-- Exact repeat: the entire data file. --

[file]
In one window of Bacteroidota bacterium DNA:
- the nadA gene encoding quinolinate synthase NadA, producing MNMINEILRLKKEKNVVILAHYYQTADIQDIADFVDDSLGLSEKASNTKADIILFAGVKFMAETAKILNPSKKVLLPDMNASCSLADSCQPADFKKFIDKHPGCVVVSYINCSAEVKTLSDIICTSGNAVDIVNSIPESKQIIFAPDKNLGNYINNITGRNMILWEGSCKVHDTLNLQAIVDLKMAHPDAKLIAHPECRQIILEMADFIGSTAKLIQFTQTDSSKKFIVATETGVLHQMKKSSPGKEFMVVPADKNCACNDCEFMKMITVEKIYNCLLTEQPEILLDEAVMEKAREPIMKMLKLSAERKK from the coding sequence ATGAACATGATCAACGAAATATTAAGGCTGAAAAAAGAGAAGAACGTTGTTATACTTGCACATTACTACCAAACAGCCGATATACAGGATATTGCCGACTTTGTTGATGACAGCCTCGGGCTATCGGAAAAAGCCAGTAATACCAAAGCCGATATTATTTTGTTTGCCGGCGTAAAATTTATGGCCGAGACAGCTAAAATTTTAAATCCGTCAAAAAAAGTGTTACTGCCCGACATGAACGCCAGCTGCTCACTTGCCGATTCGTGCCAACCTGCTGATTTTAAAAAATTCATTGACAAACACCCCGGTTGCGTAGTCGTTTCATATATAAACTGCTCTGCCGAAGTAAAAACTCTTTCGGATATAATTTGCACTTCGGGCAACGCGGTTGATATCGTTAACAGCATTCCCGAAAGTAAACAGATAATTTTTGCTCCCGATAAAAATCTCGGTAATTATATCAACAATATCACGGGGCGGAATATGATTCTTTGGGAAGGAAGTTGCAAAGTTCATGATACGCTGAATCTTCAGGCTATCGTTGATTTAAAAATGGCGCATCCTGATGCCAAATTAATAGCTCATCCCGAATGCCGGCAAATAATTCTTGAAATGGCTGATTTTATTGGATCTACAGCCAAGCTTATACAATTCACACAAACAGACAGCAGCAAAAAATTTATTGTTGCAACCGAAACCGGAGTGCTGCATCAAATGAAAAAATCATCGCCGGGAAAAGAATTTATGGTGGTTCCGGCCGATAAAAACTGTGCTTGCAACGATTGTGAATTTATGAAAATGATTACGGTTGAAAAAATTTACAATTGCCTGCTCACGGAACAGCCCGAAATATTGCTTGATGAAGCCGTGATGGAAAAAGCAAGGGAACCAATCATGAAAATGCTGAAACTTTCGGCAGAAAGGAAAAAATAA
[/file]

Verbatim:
In one window of Bacteroidota bacterium DNA:
- the nadA gene encoding quinolinate synthase NadA, producing MNMINEILRLKKEKNVVILAHYYQTADIQDIADFVDDSLGLSEKASNTKADIILFAGVKFMAETAKILNPSKKVLLPDMNASCSLADSCQPADFKKFIDKHPGCVVVSYINCSAEVKTLSDIICTSGNAVDIVNSIPESKQIIFAPDKNLGNYINNITGRNMILWEGSCKVHDTLNLQAIVDLKMAHPDAKLIAHPECRQIILEMADFIGSTAKLIQFTQTDSSKKFIVATETGVLHQMKKSSPGKEFMVVPADKNCACNDCEFMKMITVEKIYNCLLTEQPEILLDEAVMEKAREPIMKMLKLSAERKK from the coding sequence ATGAACATGATCAACGAAATATTAAGGCTGAAAAAAGAGAAGAACGTTGTTATACTTGCACATTACTACCAAACAGCCGATATACAGGATATTGCCGACTTTGTTGATGACAGCCTCGGGCTATCGGAAAAAGCCAGTAATACCAAAGCCGATATTATTTTGTTTGCCGGCGTAAAATTTATGGCCGAGACAGCTAAAATTTTAAATCCGTCAAAAAAAGTGTTACTGCCCGACATGAACGCCAGCTGCTCACTTGCCGATTCGTGCCAACCTGCTGATTTTAAAAAATTCATTGACAAACACCCCGGTTGCGTAGTCGTTTCATATATAAACTGCTCTGCCGAAGTAAAAACTCTTTCGGATATAATTTGCACTTCGGGCAACGCGGTTGATATCGTTAACAGCATTCCCGAAAGTAAACAGATAATTTTTGCTCCCGATAAAAATCTCGGTAATTATATCAACAATATCACGGGGCGGAATATGATTCTTTGGGAAGGAAGTTGCAAAGTTCATGATACGCTGAATCTTCAGGCTATCGTTGATTTAAAAATGGCGCATCCTGATGCCAAATTAATAGCTCATCCCGAATGCCGGCAAATAATTCTTGAAATGGCTGATTTTATTGGATCTACAGCCAAGCTTATACAATTCACACAAACAGACAGCAGCAAAAAATTTATTGTTGCAACCGAAACCGGAGTGCTGCATCAAATGAAAAAATCATCGCCGGGAAAAGAATTTATGGTGGTTCCGGCCGATAAAAACTGTGCTTGCAACGATTGTGAATTTATGAAAATGATTACGGTTGAAAAAATTTACAATTGCCTGCTCACGGAACAGCCCGAAATATTGCTTGATGAAGCCGTGATGGAAAAAGCAAGGGAACCAATCATGAAAATGCTGAAACTTTCGGCAGAAAGGAAAAAATAA